Lima beans get their name from Lima, Peru where they were cultivated even before corn. All common beans, or legumes, originated from Central and South America. Fresh lima beans are one of many varieties of fresh shell beans available at local groceries, farmers markets, and our own gardens in the summer months. Ford hooks are most popular and still the standard as they yield early. Our southern big butter beans are just baby limas left to grow to maturity. Legumes are valued for all their nutrients but especially for their high amounts of vegetable protein and when combined with various nuts, seeds, and grains in the diet, make a complete protein.
Peak Time: Summer months
Average Price: $6.99/pound, shelled
Tips for Selection and Storage: Look for fresh dark green pods that are velvet, firm, and not flabby. The beans should be plump and even in green color. Unshelled beans may be refrigerated for a day or two if not cooked immediately. Of course, frozen, dried, and canned baby limas are available year round.
Tips for Preparation: Fresh baby lima beans should be shelled right before cooking. About three pounds of unshelled beans yields one pound shelled which will serve from four to five people. All legumes must be cooked thoroughly since they contain poisonous properties if eaten raw. Fresh cooked baby limas are good cold in vegetable salads or hot in soups or casseroles and go well with ham. Lima beans combine with corn for traditional Native American succotash. Baby limas have a creamier texture and more delicate taste than the mature big butter beans. Dried lima beans will need to be soaked before cooking.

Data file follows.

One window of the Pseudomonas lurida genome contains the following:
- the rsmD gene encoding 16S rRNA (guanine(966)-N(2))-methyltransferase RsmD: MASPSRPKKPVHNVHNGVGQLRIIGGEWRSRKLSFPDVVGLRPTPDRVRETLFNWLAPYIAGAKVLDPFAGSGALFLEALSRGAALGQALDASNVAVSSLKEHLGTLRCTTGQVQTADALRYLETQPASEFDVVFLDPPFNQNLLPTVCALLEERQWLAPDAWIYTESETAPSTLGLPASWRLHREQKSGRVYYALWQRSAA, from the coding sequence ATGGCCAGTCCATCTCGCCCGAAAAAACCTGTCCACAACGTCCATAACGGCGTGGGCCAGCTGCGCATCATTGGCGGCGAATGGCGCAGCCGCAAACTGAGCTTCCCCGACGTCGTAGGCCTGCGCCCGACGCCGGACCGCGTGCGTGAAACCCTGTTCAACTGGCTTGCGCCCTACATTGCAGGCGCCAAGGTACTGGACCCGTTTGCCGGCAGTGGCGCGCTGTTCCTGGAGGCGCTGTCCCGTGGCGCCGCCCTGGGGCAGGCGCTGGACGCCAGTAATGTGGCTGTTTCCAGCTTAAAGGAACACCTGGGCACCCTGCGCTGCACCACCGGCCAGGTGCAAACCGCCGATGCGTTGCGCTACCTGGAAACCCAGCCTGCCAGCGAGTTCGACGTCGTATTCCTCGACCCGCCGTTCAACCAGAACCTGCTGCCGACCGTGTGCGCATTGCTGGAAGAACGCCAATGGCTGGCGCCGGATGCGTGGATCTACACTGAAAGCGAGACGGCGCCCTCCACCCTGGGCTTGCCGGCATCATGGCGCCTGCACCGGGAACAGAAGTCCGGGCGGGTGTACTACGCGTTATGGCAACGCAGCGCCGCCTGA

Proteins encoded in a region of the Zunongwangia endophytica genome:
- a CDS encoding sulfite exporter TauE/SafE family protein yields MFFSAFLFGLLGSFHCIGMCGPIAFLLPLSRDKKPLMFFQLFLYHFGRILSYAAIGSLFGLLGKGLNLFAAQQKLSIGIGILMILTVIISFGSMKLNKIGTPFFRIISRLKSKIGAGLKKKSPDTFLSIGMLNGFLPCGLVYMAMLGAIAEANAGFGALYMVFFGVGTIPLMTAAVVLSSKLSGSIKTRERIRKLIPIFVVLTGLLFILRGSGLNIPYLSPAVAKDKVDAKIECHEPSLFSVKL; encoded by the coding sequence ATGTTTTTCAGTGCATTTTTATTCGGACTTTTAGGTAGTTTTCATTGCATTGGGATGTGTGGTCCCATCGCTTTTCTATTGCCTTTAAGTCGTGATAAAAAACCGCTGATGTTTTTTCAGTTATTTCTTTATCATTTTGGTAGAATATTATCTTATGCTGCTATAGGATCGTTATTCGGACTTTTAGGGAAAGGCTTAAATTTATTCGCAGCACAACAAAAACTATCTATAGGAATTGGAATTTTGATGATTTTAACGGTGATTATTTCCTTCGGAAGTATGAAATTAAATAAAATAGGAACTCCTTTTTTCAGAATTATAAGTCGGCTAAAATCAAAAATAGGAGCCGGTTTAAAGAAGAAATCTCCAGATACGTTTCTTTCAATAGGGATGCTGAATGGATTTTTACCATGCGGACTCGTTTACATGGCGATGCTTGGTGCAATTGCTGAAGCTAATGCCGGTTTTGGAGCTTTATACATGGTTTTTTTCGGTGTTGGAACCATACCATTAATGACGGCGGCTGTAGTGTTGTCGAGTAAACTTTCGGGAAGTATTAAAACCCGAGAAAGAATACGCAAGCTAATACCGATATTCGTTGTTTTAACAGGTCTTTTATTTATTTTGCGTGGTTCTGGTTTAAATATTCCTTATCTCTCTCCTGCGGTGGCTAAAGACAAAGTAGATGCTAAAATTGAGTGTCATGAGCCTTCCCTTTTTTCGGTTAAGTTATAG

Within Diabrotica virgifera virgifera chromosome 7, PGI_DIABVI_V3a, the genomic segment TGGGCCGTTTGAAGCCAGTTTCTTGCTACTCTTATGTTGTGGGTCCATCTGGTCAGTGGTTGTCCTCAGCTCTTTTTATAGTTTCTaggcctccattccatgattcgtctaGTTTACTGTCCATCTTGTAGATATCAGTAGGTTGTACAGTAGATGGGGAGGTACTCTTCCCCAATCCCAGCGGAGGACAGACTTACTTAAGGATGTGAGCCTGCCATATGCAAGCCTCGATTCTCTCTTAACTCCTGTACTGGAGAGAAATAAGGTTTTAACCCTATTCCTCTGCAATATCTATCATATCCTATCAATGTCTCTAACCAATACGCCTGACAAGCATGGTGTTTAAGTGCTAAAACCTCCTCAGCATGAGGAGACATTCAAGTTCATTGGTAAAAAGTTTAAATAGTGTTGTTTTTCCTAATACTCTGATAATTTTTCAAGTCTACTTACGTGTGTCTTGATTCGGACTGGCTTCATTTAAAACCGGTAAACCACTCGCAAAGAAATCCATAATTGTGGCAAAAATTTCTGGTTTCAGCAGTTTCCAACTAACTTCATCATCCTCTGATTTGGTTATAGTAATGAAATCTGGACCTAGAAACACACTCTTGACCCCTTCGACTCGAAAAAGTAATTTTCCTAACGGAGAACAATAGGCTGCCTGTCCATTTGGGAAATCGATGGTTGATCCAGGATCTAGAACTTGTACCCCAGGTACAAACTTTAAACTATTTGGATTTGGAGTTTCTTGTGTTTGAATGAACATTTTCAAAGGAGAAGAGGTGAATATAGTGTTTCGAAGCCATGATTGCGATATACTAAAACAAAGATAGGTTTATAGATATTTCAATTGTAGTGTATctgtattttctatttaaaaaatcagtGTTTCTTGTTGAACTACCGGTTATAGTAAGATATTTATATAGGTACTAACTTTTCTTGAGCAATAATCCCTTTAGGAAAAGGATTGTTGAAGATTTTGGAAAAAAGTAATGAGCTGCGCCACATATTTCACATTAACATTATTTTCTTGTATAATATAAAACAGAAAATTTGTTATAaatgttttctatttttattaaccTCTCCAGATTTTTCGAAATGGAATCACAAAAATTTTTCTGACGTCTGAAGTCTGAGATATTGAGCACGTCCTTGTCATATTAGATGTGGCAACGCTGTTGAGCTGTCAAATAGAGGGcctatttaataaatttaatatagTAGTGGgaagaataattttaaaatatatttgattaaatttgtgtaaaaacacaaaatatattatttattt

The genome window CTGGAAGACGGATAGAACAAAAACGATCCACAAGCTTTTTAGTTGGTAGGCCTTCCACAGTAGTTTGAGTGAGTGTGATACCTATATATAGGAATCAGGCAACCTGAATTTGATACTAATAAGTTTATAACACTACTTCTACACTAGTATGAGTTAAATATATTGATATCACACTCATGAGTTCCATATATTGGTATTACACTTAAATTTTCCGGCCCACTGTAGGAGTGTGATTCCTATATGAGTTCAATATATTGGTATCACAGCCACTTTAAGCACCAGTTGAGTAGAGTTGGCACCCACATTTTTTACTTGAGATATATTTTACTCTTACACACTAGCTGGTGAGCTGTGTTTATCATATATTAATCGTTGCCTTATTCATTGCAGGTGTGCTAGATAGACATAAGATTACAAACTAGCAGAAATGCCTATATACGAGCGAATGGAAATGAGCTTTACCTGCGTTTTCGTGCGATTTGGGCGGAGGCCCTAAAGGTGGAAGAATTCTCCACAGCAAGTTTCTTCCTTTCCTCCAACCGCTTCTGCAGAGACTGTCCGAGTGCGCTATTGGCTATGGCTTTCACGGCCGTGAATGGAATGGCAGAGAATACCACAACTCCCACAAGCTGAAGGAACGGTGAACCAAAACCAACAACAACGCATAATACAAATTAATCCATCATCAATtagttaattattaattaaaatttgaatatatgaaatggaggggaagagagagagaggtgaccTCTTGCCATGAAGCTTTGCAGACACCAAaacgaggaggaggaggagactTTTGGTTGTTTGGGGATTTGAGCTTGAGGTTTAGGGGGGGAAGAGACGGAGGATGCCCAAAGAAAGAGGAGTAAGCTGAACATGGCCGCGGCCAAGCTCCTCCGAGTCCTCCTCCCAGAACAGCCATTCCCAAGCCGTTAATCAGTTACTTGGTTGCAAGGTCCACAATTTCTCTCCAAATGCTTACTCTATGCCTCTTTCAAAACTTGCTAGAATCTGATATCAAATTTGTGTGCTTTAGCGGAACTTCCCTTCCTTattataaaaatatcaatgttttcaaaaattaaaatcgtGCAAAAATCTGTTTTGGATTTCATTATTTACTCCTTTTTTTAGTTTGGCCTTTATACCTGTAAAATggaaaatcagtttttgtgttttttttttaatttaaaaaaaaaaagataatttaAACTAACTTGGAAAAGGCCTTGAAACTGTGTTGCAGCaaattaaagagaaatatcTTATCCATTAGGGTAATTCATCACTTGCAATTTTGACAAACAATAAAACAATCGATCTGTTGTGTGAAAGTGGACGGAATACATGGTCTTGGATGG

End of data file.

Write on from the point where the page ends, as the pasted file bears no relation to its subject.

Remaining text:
Nutritional Highlights: Lima beans are high in dietary fiber and protein. Limas have more protein that many beans with 15 grams of vegetable protein per cup. They are rich in the antioxidant vitamins A, C, E, as well as vitamin B6, thiamin, riboflavin, niacin, biotin and excellent sources of the minerals potassium, magnesium, phosphorus, copper, and manganese. They are especially high in iron, more than most other legumes. Limas are high in both soluble and insoluble dietary fiber with 9 grams per cup. This dietary fiber contains prebiotics that aid in the production of healthy gut bacteria and digestion, controlling blood sugar levels and lowering blood cholesterol.